I have recently returned from post-election meetings in Washington, D.C. where universal attention is now focused on the “fiscal cliff”, the automatic tax increases expected to kick in at the beginning of the year due to the expiration of Bush tax cuts and other provisions.  Lawmakers are once again preoccupied with breaking the impasse that has hamstrung policy advancement since the days of the debt ceiling crisis (May through August 2011), rejection of Obama’s bipartisan deficit committee proposal (also know as Simpson Bowles) and subsequent alternative proposals.   Time to resolve a large hit to the economy is of the essence, with less than fifty days until the deadline, and the consequences are sobering.

 

Last week, The Congressional Budget Office published a report that reiterates the difficult scenarios of either maintaining scheduled tax raises or extending Bush tax cuts:

1)                   If all provisions are allowed to expire, the debt to gdp ratio will come down over ten years but the economy will face a probable recession in 2013 or,

2)                   Extending tax cuts would maintain positive economic growth but increase long-term debt to unsustainable levels.

While it is debatable how much can be achieved by a “lame duck” Congress in 21 days of sessions until the end of the year, here are some of the things that lawmakers and pundits are saying inside the beltway:

  • Both parties are claiming a “mandate.”  The Republicans base their assertion on the very close popular tally for the Presidential race.  The Democrats, of course, point to Obama’s electoral victory (and 49.4% of the popular vote versus Romney’s 49.1%.)  It looks to me as though Americans hedged their bets:  voting  progressively on social policies for Obama, but conservatively on spending policies since the Republican Congress controls spending.  The American electorate wants many things – universal healthcare, maintenance of Social Security and Medicare, and does not want to pay for it!
  • Some lawmakers claim that going over the fiscal cliff could easily be reversed and that while uncertainty would prevail in the meantime, policy and tax reform cannot be hurried.  This argument could also be used to support a temporary solution and would be analogous to the last three years of continuing resolutions to enact annual budgets.  And while both sides may be using rhetoric, this writer asks, have any of these folks seen the stock market reaction to status quo politics when the stock market sold off almost 3% after the election?  Could lawmakers really be so deaf to financial markets, corporate CEOs, foreign leaders, credit agencies and the IMF?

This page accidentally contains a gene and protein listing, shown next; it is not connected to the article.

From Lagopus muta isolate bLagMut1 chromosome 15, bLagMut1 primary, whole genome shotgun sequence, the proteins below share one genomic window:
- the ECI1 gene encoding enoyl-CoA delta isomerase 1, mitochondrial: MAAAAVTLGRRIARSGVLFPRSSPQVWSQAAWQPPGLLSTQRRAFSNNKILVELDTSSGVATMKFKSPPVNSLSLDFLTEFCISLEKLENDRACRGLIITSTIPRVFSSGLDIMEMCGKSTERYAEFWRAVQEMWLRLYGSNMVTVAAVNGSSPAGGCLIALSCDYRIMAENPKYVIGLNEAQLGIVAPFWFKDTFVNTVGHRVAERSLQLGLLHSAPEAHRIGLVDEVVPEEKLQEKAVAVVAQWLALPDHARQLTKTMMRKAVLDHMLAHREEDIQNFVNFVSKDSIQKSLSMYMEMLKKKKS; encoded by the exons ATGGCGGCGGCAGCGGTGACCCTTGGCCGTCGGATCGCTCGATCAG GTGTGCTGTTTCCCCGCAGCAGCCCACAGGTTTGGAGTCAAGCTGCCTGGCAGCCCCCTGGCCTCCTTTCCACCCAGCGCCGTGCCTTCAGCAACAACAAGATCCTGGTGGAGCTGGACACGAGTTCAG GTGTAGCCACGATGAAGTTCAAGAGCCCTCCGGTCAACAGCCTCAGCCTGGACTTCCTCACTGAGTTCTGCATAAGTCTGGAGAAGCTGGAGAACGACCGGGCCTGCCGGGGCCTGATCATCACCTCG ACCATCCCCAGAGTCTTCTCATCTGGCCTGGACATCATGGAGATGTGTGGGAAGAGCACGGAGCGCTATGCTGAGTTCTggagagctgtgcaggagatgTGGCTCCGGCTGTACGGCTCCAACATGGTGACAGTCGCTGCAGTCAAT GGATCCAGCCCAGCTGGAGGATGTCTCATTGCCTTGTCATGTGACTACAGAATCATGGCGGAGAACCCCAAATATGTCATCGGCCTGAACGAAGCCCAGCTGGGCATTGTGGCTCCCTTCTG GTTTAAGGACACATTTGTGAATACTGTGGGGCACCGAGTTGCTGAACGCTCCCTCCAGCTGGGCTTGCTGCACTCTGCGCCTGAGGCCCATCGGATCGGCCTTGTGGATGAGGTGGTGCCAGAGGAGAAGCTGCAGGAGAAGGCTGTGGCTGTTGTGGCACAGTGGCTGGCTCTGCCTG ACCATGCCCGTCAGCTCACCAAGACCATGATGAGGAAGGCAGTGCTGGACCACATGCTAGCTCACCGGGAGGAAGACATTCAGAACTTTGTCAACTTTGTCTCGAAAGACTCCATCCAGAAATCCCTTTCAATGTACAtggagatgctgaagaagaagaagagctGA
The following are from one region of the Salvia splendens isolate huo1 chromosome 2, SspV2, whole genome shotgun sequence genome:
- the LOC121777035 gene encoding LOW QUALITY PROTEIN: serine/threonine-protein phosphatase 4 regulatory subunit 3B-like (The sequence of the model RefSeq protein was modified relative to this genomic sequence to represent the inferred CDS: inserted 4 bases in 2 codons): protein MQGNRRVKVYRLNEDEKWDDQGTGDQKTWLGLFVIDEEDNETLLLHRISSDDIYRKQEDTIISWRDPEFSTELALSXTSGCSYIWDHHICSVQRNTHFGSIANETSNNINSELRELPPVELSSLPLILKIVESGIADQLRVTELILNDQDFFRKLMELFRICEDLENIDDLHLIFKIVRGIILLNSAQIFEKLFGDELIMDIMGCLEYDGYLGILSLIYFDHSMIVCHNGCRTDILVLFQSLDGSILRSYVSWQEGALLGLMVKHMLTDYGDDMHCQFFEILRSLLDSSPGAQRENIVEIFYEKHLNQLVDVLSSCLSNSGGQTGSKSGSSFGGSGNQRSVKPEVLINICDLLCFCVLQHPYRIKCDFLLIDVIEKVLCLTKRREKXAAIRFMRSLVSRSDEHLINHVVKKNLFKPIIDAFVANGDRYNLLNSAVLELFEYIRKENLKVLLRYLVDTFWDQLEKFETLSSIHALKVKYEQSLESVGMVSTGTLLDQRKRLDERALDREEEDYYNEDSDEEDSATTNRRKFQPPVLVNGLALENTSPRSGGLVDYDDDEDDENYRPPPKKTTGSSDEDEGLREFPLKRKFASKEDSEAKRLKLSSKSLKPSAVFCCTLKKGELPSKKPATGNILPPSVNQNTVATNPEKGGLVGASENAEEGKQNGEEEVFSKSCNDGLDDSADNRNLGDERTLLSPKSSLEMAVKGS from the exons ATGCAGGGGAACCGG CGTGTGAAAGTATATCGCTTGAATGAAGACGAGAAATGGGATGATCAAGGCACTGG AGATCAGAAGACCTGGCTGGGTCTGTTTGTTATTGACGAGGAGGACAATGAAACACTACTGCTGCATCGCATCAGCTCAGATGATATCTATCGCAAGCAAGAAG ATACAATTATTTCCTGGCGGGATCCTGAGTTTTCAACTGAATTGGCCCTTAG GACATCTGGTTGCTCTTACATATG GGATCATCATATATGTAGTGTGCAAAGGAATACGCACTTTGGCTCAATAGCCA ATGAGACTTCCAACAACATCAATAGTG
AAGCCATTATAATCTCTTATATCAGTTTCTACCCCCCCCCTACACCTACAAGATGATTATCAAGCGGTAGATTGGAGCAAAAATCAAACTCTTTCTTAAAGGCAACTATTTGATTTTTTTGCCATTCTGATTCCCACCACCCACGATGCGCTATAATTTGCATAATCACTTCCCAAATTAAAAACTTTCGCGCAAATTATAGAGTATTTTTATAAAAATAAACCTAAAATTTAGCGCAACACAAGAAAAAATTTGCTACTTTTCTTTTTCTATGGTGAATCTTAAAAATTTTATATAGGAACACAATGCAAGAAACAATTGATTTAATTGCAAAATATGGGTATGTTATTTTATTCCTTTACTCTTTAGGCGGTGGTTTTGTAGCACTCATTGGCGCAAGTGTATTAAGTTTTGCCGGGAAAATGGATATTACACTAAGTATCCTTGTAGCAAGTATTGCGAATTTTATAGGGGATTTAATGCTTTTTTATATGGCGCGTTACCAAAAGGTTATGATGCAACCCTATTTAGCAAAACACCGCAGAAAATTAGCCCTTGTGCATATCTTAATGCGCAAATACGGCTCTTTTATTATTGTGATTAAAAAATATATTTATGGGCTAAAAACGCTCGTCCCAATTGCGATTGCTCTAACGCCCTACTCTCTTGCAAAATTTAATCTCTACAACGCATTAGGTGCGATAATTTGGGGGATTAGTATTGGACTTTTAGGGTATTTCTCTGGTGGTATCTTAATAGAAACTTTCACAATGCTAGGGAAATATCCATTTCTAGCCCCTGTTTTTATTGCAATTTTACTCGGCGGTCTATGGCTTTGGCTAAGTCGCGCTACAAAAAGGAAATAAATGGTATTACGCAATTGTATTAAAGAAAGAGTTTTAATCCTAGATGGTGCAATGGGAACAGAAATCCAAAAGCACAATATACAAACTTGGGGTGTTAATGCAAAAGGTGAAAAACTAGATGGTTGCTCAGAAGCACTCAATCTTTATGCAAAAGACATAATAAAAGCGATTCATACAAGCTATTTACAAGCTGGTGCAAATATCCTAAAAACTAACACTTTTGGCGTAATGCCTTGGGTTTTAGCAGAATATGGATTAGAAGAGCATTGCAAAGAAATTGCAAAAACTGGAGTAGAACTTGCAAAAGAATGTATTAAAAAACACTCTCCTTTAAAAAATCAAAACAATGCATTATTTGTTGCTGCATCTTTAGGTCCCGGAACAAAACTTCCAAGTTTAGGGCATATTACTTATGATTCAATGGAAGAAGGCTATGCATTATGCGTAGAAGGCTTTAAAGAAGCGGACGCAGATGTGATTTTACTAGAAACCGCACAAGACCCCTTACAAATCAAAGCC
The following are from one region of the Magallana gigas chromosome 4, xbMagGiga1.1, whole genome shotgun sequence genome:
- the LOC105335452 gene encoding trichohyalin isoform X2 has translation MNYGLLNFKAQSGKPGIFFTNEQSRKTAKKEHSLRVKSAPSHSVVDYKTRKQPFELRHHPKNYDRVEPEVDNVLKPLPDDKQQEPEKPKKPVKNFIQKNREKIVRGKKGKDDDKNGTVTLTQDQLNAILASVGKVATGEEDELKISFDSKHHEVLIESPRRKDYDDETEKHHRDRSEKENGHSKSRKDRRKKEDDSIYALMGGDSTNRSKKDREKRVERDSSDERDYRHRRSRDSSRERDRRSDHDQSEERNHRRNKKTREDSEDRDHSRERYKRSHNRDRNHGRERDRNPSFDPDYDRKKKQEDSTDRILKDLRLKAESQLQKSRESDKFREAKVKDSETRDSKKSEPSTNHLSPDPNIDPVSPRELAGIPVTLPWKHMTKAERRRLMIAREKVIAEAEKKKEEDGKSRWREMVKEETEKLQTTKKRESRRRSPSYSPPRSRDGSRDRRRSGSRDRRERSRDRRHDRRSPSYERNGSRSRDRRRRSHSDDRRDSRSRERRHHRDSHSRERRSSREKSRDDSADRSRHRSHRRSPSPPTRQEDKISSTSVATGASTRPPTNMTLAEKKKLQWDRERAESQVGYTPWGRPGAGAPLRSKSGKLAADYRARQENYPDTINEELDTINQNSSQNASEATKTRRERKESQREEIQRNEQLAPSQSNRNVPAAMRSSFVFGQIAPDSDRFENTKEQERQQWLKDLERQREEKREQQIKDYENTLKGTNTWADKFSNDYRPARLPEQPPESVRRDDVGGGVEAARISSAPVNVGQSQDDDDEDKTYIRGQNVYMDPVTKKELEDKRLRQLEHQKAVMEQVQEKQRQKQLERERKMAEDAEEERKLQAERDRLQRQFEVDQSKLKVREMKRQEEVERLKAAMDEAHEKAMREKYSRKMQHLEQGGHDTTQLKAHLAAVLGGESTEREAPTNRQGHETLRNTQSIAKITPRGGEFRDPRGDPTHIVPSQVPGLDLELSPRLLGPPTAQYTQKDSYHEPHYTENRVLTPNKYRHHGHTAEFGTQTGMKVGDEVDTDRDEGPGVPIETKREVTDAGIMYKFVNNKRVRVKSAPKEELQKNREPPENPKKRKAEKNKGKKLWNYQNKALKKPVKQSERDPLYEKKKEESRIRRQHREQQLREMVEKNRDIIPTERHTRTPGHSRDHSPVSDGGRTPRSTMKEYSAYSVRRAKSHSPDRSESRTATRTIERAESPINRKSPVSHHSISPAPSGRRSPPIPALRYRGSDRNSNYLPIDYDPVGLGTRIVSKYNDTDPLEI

• Present lawmakers are likely to take an approach that buys time (until the more cantankerous newly elected Congress arrives in Washington) and avoids the automatic cuts in defense and discretionary spending.  The prevailing assumption is that the real deal will take some time. 
  • Some numbers:  The US Treasury collects almost $1.3 trillion in revenues from individuals, while $1.1 trillion is lost to loopholes and deductions.  “Lowering rates and broadening the base” is probably intuitively attractive to any taxpayer because the verbiage seems to promise that those who are already paying will pay less at lower rates.  I expect, however, that all of us will be paying more in the long run despite any attempt by either party to protect a particular constituency.  Potential targets include homebuilders (save the mortgage interest deduction) or charitable organizations (save the deduction for charitable donations).  On the spending side,  entitlements could be tweaked with Social Security cost of living increases adoption of “chained CPI”.[1]

It remains to be seen if things are going to get better, or get worse before they get better, or just get worse.  As of Friday, both Boehner (who does not want to go down in history as a political hack) and Obama (also considering his legacy) have made conciliatory remarks, a dim positive if not yet substantiated by any agreement.  In any event, the Huffman Broadsheet promises to keep you up-to-date on how policy impacts financial markets and the economy and who blinks first.

 

 

 

 

While the S&P 500, Nasdaq (CCMP or orange line), and Dow Jones (INDU or yellow line) are up nicely for the year, the market accelerated its retreat last week after peaking in September.  Source: 



[1] “Chained CPI” lowers cost of living increases due to adapting the basket of goods to new products and services.  See Investopedia

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